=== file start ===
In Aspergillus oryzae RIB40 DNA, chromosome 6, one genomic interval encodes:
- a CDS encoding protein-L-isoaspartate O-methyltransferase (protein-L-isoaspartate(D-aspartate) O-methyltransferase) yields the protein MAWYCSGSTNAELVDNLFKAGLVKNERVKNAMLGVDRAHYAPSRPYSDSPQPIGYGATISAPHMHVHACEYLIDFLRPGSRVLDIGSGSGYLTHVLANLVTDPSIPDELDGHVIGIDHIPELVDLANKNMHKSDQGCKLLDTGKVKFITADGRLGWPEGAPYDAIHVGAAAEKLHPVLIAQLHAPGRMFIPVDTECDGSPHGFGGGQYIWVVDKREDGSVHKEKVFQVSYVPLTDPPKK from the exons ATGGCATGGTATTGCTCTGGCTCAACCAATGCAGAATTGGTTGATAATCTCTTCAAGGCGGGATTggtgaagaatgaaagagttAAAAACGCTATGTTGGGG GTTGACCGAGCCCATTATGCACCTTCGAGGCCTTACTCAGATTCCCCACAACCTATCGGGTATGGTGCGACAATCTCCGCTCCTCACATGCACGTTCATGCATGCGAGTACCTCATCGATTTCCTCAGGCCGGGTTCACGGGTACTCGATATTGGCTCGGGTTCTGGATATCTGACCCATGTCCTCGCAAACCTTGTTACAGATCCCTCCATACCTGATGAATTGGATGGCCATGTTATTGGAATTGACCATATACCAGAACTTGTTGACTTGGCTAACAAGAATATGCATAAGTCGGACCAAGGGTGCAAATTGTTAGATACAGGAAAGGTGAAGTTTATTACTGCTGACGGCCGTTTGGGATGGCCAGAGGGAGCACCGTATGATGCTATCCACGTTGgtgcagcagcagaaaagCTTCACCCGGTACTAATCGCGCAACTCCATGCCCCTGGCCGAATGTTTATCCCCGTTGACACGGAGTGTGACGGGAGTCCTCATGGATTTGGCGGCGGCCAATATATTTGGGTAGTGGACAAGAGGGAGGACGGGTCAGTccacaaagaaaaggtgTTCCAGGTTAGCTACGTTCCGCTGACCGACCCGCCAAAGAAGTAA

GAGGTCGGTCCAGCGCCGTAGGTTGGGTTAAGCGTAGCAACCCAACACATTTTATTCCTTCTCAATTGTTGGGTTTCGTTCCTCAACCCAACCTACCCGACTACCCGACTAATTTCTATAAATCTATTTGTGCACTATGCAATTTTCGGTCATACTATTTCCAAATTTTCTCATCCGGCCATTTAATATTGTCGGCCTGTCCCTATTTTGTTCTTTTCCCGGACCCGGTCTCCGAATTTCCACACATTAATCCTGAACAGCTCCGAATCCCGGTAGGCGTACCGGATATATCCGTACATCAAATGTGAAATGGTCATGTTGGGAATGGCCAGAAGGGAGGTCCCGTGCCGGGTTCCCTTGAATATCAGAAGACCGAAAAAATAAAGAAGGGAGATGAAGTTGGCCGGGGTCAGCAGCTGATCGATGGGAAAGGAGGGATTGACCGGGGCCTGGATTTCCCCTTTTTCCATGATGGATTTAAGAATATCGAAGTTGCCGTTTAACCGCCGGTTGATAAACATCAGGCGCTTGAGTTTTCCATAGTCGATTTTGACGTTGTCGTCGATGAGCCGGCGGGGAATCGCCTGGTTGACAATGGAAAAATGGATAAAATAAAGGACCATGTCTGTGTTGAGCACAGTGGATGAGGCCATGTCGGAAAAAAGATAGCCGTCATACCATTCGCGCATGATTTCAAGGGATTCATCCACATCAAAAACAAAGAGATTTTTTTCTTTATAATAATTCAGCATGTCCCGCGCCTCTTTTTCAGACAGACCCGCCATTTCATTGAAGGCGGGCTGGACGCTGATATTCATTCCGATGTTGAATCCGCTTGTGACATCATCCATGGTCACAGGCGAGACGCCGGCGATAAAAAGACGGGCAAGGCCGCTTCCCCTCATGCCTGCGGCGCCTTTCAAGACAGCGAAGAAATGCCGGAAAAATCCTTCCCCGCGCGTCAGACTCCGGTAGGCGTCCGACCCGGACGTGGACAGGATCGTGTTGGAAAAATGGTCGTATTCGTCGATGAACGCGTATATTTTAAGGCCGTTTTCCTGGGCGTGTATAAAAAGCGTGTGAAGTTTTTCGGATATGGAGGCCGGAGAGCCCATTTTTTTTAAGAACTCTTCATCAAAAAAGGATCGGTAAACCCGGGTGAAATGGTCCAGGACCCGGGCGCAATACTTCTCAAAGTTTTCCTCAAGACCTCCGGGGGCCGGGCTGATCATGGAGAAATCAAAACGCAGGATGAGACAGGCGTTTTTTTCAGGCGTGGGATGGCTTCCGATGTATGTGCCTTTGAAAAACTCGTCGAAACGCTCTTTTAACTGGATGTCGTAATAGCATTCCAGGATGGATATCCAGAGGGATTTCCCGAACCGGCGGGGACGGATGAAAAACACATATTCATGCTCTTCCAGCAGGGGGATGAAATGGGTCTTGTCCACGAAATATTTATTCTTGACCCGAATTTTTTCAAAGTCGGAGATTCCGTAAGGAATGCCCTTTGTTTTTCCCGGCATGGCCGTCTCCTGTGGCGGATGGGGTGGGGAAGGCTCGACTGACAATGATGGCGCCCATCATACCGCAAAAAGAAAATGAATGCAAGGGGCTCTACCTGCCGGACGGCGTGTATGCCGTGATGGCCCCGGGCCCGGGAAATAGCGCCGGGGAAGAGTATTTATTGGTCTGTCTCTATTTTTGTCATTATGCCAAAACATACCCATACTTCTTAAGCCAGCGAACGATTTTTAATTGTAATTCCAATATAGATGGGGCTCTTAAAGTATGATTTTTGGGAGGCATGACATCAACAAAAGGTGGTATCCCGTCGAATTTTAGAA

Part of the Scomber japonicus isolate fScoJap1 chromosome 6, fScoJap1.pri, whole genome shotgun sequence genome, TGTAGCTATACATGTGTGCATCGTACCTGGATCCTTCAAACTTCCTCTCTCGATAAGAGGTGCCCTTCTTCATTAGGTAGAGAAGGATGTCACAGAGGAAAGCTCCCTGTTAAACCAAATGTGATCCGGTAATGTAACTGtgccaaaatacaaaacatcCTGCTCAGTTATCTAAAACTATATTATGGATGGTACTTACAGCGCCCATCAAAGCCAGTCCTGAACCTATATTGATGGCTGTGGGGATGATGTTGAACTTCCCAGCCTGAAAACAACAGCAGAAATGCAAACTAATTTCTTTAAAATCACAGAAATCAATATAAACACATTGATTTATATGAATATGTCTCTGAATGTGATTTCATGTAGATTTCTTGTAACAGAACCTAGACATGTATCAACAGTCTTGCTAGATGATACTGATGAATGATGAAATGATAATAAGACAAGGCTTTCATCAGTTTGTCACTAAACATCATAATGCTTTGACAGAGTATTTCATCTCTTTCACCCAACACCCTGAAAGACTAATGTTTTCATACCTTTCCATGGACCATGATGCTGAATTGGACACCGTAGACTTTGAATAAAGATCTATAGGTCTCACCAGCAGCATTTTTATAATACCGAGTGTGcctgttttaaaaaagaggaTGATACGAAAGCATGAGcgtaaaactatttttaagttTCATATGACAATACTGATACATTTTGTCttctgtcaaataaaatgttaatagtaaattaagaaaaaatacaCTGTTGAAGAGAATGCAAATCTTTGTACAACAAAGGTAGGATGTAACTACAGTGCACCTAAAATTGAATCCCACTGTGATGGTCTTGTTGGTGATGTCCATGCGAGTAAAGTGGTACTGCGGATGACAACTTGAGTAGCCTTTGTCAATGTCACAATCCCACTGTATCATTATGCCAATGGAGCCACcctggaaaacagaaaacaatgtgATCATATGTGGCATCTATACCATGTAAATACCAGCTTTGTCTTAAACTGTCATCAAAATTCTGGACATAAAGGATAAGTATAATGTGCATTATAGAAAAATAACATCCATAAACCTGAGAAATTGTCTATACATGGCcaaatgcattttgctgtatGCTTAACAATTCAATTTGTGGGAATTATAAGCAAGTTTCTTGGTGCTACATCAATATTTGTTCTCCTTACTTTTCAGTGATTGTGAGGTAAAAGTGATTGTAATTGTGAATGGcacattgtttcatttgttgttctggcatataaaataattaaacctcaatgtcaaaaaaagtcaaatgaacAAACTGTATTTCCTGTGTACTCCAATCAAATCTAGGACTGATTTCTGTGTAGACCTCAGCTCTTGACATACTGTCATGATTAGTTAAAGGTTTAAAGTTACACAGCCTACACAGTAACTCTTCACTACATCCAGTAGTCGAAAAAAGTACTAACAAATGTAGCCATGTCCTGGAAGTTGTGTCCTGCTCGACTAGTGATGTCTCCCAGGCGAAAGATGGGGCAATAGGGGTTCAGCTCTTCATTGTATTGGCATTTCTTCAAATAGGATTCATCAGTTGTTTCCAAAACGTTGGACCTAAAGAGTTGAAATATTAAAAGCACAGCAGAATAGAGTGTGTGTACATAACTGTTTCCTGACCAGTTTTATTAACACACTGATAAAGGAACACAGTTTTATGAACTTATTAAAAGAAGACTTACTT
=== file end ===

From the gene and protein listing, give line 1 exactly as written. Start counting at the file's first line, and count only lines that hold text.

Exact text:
In Aspergillus oryzae RIB40 DNA, chromosome 6, one genomic interval encodes: